Washington, DC--Exposure to the endocrine-disrupting chemical bisphenol A (BPA) during pregnancy can cause oxidative damage that may put the baby at risk of developing diabetes or heart disease later in life, according to a new study published in the Endocrine Society's journal Endocrinology.
Bisphenol A is a chemical used to manufacture plastics and epoxy resins. BPA is found in a variety of consumer products, including plastic bottles, food cans and cash register receipts.
Research has shown BPA is an endocrine disruptor - a chemical that mimics, blocks or interferes with the body's hormones. The U.S. Centers for Disease Control and Prevention have estimated that more than 96 percent of Americans have BPA in their bodies.
Oxidative stress occurs when the body is exposed to high levels of free radicals - highly reactive chemicals that have the potential to harm cells when the body processes oxygen - and the body cannot neutralize the chemicals quickly enough to correct the imbalance. Some environmental toxins such as cigarette smoke, ionizing radiation or some metals may contain large amounts of free radicals or encourage the body to produce more of them, according to the National Cancer Institute at the National Institutes of Health.
"This study provides the first evidence that BPA exposure during pregnancy can induce a specific type of oxidative stress known as nitrosative stress in both the mother and offspring," said the senior author, Vasantha Padmanabhan, MS, PhD, of the University of Michigan in Ann Arbor, MI. "Oxidative stress is associated with insulin resistance and inflammation, which are risk factors for diabetes and other metabolic disorders as well as cardiovascular disease."
Researchers analyzed blood samples from 24 mother and infant pairs to examine the effects of BPA exposure. The women had blood drawn during the first trimester of pregnancy to measure their BPA levels. The women were divided into two groups - those who had lower levels of BPA in their blood, and those who had higher levels. Researchers also took blood samples from the umbilical cords after the babies were delivered and measured the amount of chemical byproducts created by oxidative stress.
The blood analysis revealed that the human mothers exposed to higher levels of BPA and their infants showed signs of oxidative stress caused by overexposure to nitric oxide-derived free radicals. The study participants had larger amounts of byproducts caused by this type of oxidative damage in their blood.
In addition to the human subjects, the researchers studied the effects of BPA on pregnancy in sheep, rats and mice. The scientists fed animals diets containing either high or low doses of BPA. The researchers then measured the resulting oxidative stress on the mothers and their offspring using blood samples. The results corroborated the results in the human study.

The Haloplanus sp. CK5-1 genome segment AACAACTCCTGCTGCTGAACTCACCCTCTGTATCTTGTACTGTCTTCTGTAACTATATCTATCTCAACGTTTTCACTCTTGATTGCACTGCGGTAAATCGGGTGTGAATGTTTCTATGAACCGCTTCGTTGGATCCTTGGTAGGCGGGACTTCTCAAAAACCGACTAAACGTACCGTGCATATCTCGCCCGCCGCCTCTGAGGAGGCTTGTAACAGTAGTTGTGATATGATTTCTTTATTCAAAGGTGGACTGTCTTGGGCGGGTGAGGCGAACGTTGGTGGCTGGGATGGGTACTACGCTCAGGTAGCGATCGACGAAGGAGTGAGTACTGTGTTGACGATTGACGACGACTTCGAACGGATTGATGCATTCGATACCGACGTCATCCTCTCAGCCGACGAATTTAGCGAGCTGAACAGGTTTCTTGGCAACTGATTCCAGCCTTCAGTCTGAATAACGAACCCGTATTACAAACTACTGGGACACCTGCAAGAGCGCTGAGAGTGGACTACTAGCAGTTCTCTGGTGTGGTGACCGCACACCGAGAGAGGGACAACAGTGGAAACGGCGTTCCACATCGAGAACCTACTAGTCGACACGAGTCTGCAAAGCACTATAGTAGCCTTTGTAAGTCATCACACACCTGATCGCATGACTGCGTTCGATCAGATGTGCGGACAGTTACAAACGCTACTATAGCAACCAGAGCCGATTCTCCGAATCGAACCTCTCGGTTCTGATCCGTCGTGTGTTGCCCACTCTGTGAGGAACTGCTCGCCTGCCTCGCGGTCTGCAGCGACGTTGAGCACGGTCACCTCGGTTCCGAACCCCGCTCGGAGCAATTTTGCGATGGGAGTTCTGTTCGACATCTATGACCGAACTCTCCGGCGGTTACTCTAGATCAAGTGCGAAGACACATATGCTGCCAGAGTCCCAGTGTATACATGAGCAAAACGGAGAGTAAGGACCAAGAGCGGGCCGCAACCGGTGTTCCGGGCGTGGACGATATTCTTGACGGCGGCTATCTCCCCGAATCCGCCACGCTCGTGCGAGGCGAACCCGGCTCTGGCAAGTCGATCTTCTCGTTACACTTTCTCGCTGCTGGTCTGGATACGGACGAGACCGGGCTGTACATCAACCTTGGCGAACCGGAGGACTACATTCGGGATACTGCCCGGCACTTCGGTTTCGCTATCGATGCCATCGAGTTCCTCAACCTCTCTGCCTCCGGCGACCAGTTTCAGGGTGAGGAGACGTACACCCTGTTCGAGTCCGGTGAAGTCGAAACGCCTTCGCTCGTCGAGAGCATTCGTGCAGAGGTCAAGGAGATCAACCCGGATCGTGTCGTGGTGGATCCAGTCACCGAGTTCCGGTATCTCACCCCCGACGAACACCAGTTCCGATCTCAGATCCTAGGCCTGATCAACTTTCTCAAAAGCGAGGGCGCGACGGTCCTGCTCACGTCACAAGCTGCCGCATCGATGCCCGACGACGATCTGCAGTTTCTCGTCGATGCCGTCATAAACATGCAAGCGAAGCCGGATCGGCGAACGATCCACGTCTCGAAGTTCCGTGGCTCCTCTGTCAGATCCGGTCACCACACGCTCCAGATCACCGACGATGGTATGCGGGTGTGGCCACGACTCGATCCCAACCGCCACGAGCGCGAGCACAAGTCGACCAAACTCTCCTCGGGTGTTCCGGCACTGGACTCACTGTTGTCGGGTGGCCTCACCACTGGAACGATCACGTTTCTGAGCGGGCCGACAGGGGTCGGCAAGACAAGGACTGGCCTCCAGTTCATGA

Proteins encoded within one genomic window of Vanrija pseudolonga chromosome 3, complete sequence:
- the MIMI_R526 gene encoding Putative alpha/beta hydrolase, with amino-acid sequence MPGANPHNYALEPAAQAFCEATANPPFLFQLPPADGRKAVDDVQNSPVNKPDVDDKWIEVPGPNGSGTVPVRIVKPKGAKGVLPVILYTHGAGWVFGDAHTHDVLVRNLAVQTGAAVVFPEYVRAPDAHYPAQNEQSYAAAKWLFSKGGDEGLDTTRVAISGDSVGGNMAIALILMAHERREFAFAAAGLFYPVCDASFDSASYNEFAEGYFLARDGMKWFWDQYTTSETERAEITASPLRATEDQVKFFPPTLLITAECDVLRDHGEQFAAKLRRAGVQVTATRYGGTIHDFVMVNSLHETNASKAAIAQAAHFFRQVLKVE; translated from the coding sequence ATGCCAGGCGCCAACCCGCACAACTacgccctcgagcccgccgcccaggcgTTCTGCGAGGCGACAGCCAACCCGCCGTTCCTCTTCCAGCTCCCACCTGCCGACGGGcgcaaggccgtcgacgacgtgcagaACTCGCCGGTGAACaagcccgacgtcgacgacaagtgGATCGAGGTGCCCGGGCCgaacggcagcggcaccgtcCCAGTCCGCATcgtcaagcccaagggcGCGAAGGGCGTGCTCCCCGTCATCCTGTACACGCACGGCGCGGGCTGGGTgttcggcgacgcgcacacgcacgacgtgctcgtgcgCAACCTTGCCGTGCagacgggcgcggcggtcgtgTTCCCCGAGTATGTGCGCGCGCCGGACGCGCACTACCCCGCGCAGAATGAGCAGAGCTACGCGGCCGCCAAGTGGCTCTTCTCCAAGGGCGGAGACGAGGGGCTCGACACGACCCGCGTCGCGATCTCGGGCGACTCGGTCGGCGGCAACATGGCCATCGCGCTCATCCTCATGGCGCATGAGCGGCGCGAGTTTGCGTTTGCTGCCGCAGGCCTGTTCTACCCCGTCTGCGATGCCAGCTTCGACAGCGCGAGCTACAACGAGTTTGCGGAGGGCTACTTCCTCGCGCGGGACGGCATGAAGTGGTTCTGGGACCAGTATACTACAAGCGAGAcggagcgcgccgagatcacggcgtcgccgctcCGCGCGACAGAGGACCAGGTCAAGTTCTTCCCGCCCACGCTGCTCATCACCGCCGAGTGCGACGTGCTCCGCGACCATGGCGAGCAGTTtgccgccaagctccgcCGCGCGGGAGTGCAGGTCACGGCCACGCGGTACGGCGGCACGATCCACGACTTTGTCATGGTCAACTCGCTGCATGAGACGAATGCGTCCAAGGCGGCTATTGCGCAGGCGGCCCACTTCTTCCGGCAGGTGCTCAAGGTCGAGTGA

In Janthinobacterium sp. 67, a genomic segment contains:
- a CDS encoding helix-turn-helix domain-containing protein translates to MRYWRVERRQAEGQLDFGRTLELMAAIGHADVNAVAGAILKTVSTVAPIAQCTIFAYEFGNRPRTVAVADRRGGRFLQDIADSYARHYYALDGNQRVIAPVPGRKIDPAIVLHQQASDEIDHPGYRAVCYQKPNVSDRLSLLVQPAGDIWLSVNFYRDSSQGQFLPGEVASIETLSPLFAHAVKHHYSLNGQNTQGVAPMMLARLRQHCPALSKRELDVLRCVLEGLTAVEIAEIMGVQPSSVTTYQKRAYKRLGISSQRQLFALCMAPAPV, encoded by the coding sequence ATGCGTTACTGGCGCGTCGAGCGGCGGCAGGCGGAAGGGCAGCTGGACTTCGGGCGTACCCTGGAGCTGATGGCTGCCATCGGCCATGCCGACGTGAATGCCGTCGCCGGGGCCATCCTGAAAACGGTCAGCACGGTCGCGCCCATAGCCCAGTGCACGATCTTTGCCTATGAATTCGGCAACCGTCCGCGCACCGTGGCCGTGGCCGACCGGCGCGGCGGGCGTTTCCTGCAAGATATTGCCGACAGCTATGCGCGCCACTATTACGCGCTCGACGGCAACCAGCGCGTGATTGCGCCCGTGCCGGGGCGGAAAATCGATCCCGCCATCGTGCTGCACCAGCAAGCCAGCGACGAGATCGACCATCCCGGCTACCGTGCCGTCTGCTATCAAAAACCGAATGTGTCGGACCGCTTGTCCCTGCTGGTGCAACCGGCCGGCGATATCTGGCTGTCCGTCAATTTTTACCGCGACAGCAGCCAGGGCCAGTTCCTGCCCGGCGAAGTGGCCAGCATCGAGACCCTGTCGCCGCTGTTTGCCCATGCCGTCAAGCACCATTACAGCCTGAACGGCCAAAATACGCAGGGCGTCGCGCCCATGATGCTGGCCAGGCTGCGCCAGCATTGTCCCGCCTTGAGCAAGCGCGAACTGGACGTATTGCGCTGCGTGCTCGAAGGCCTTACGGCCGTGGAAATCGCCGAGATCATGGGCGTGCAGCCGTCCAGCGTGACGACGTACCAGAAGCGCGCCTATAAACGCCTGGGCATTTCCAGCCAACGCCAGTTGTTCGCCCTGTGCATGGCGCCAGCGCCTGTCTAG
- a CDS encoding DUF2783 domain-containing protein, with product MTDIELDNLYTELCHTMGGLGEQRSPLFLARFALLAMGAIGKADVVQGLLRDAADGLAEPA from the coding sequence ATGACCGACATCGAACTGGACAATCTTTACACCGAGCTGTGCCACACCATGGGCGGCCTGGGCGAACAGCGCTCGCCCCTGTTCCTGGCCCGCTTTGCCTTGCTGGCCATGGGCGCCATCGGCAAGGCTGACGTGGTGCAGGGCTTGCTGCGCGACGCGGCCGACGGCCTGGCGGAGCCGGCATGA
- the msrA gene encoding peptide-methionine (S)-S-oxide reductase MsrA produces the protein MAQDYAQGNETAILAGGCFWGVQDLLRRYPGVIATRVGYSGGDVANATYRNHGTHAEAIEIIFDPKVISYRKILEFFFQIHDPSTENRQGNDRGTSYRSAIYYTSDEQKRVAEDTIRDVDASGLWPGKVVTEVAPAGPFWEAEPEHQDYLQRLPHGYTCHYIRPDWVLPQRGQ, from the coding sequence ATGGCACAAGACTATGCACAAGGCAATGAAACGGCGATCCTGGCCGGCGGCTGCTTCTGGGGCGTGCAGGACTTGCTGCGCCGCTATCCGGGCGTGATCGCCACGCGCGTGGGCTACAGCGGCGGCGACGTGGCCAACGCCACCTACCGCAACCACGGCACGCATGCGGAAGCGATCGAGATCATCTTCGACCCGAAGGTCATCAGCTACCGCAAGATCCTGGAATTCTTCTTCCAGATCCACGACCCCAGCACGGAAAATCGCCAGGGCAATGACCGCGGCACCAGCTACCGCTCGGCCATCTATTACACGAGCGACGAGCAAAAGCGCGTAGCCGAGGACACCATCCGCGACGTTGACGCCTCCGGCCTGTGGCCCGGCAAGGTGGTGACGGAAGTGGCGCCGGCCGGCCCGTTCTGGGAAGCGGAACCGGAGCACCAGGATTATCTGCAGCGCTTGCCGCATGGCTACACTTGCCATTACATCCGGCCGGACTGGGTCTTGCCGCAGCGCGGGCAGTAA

"Whether or not BPA is harmful to human health has been vigorously debated," Padmanabhan said. "These findings demonstrate that more studies like this one are needed to determine the disease risk of exposure to BPA. In the interim, these results indicate that pregnant women should minimize their exposure to BPA to safeguard their babies and themselves from oxidant injury."
Other authors of the study include: A. Veiga-Lopez, S. Pennathur, D.C. Dolinoy and L. Zeng of the University of Michigan; K. Kannan of the New York State Department of Health in Albany, NY; and H.B. Patisaul of North Carolina State University in Raleigh, NC.
The research was supported by grants from the National Institutes of Health's National Institute for Environmental Health Sciences (NIEHS), National Institute of Diabetes and Digestive and Kidney Diseases (NIDDK) and the U.S. Environmental Protection Agency.
The study, "Impact of Gestational Bisphenol A on Oxidative Stress and Free Fatty Acids: Human Association and Interspecies Animal Testing Studies," was published online, ahead of print.
For more information on the health effects of BPA, visit http://www.
Founded in 1916, the Endocrine Society is the world's oldest, largest and most active organization devoted to research on hormones and the clinical practice of endocrinology. Today, the Endocrine Society's membership consists of over 18,000 scientists, physicians, educators, nurses and students in 122 countries. Society members represent all basic, applied and clinical interests in endocrinology. The Endocrine Society is based in Washington, DC. To learn more about the Society and the field of endocrinology, visit our site at http://www.